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No. 2002-629




Argued: May 14, 2003

Opinion Issued: July 2, 2003

Cook & Molan, P.A., of Concord (Frank E. Kenison on the brief and orally), for the plaintiff.

Rath, Young and Pignatelli Professional Association, of Concord (Brian T. Tucker on the brief and orally), for the defendants.


DUGGAN, J. The defendants, Abatement International/Advatex Associates, Inc. (Advatex) and the American Guarantee and Liability Insurance Corp. (AGLIC), appeal orders of the Superior Court (Abramson, J.) denying in part their motion to dismiss and granting the motion for summary judgment of the plaintiff, Mountain Environmental, Inc. (Mountain). The defendants raise several issues involving Mountain’s claim against a performance bond obtained by Advatex and guaranteed by AGLIC, while Mountain cross-appeals the court’s granting in part the defendants’ motion for summary judgment. On the basis of Advatex’s first issue, regarding Mountain’s failure to comply with statutory notice procedures, we reverse.

The background of this case is substantially similar to that of Fastrack v. Abatement International, 149 N.H. ___ (decided July 2, 2003), which we also decide today. Advatex is the general contractor for an asbestos abatement and building demolition contract at the Pease International Tradeport, under a contract with the Pease Development Authority (PDA), a political subdivision of the State of New Hampshire. Advatex obtained a bond, with AGLIC acting as surety, guaranteeing payment for all labor, equipment, materials and services used in PDA contracts up to $1,660,000.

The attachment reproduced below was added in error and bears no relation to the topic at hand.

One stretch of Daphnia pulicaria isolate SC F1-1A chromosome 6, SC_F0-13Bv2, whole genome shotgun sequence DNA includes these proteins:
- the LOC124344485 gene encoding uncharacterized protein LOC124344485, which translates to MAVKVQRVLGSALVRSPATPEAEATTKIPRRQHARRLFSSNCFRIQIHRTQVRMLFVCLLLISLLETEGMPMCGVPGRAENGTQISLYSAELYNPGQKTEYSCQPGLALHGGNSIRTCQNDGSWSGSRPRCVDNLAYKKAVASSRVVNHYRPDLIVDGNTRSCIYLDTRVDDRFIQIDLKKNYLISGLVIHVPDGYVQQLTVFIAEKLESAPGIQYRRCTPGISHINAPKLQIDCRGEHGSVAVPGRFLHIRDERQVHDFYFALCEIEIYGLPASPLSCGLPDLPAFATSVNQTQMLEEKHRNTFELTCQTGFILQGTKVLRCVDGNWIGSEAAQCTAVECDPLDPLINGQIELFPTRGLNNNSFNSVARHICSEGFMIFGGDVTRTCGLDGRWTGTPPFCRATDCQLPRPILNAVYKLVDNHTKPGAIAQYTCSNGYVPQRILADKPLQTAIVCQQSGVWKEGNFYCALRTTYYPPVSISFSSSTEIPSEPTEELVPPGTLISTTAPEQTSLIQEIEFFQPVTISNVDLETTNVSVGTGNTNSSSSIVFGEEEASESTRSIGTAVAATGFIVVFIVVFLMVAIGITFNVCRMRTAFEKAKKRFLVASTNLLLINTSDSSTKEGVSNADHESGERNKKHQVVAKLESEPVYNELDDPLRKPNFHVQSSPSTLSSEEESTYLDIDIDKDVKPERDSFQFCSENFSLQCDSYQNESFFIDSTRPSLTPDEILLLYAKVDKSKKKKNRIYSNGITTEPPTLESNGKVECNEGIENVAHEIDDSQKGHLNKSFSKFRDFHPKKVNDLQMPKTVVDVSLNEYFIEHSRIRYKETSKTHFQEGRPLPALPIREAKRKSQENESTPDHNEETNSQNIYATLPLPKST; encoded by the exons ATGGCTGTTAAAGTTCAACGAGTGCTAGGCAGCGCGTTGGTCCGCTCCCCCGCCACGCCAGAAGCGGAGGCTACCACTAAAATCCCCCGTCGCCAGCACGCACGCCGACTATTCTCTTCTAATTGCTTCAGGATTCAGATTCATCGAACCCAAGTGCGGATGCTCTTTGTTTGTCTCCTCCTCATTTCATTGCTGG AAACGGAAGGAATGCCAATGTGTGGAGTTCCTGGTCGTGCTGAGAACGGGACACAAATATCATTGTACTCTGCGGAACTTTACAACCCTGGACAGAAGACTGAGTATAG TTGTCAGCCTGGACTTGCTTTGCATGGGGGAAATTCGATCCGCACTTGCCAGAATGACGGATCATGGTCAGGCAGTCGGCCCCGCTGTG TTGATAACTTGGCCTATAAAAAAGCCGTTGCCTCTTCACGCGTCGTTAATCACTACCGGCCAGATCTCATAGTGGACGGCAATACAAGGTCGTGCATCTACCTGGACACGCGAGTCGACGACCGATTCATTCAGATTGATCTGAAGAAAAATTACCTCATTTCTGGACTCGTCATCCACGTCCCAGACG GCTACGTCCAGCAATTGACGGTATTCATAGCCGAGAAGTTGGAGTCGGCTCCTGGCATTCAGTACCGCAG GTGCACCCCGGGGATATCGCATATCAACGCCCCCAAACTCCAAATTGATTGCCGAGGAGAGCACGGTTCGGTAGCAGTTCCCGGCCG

Advatex subcontracted many of its duties to New Hampshire Demolition (NHD), which in turn subcontracted much of its asbestos abatement work to Mountain. The subcontract between NHD and Mountain dictated that NHD would pay Mountain $124,800 for its work. Mountain performed its duties, but NHD only paid $41,000 of the contract price.

After failing to collect the balance of $83,800 from NHD, Mountain sought to collect from the defendants under their bond. Pursuant to procedures outlined within the bond itself, Mountain sent a certified notice of its claim to Advatex, AGLIC, NHD and the PDA. Neither Advatex nor AGLIC made or denied payment for any amount due. Accordingly, Mountain filed suit in the superior court on February 5, 2001, requesting damages for the outstanding balance of the contract price. Mountain subsequently amended its suit to include an additional claim for the amount of the judgment that one of Mountain’s subcontractors, Fortuna Stone of Maine, had obtained against it.

The defendants moved to dismiss, arguing that because the bond for the PDA project was required under RSA 447:16 (2002), Mountain was obligated to follow the statutory notice procedures for statutory bonds set forth in RSA 447:17 (2002) and RSA 447:18 (2002) – specifically, the requirement that a claimant file a notice with the clerk of the superior court. The court denied the motion in part, finding that (1) Mountain had "substantially complied" with the statutory requirements, and (2) the bond’s express terms for notice, in any case, waived the statutory requirements. The court, however, granted the second part of the defendant’s motion, dismissing the portion of the claim representing Fortuna Stone’s judgment. In a later order, the court granted summary judgment for Mountain on its claim for $83,800.